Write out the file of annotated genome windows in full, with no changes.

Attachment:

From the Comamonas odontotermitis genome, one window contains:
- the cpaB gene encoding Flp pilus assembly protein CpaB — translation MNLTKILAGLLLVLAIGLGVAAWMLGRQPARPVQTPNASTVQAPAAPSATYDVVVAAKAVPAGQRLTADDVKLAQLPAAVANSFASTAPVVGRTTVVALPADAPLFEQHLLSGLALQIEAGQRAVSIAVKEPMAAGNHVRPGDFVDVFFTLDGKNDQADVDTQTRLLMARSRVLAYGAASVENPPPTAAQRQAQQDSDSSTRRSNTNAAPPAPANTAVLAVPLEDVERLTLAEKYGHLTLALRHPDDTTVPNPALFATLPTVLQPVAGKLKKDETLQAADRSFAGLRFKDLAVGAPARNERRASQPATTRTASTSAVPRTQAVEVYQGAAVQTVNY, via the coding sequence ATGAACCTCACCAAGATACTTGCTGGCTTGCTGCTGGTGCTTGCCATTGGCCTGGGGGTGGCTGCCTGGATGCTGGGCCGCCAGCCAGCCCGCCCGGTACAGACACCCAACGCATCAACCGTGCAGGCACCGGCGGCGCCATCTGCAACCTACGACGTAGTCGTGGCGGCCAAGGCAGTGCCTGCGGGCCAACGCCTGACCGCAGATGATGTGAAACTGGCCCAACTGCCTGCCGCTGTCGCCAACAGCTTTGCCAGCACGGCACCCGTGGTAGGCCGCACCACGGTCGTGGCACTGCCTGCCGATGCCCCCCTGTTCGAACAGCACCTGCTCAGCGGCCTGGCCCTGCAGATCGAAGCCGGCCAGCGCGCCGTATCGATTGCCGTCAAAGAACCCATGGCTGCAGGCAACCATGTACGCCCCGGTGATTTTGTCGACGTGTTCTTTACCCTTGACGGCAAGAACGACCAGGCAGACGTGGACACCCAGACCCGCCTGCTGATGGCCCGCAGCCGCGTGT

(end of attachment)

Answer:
From the Comamonas odontotermitis genome, one window contains:
- the cpaB gene encoding Flp pilus assembly protein CpaB — translation MNLTKILAGLLLVLAIGLGVAAWMLGRQPARPVQTPNASTVQAPAAPSATYDVVVAAKAVPAGQRLTADDVKLAQLPAAVANSFASTAPVVGRTTVVALPADAPLFEQHLLSGLALQIEAGQRAVSIAVKEPMAAGNHVRPGDFVDVFFTLDGKNDQADVDTQTRLLMARSRVLAYGAASVENPPPTAAQRQAQQDSDSSTRRSNTNAAPPAPANTAVLAVPLEDVERLTLAEKYGHLTLALRHPDDTTVPNPALFATLPTVLQPVAGKLKKDETLQAADRSFAGLRFKDLAVGAPARNERRASQPATTRTASTSAVPRTQAVEVYQGAAVQTVNY, via the coding sequence ATGAACCTCACCAAGATACTTGCTGGCTTGCTGCTGGTGCTTGCCATTGGCCTGGGGGTGGCTGCCTGGATGCTGGGCCGCCAGCCAGCCCGCCCGGTACAGACACCCAACGCATCAACCGTGCAGGCACCGGCGGCGCCATCTGCAACCTACGACGTAGTCGTGGCGGCCAAGGCAGTGCCTGCGGGCCAACGCCTGACCGCAGATGATGTGAAACTGGCCCAACTGCCTGCCGCTGTCGCCAACAGCTTTGCCAGCACGGCACCCGTGGTAGGCCGCACCACGGTCGTGGCACTGCCTGCCGATGCCCCCCTGTTCGAACAGCACCTGCTCAGCGGCCTGGCCCTGCAGATCGAAGCCGGCCAGCGCGCCGTATCGATTGCCGTCAAAGAACCCATGGCTGCAGGCAACCATGTACGCCCCGGTGATTTTGTCGACGTGTTCTTTACCCTTGACGGCAAGAACGACCAGGCAGACGTGGACACCCAGACCCGCCTGCTGATGGCCCGCAGCCGCGTGT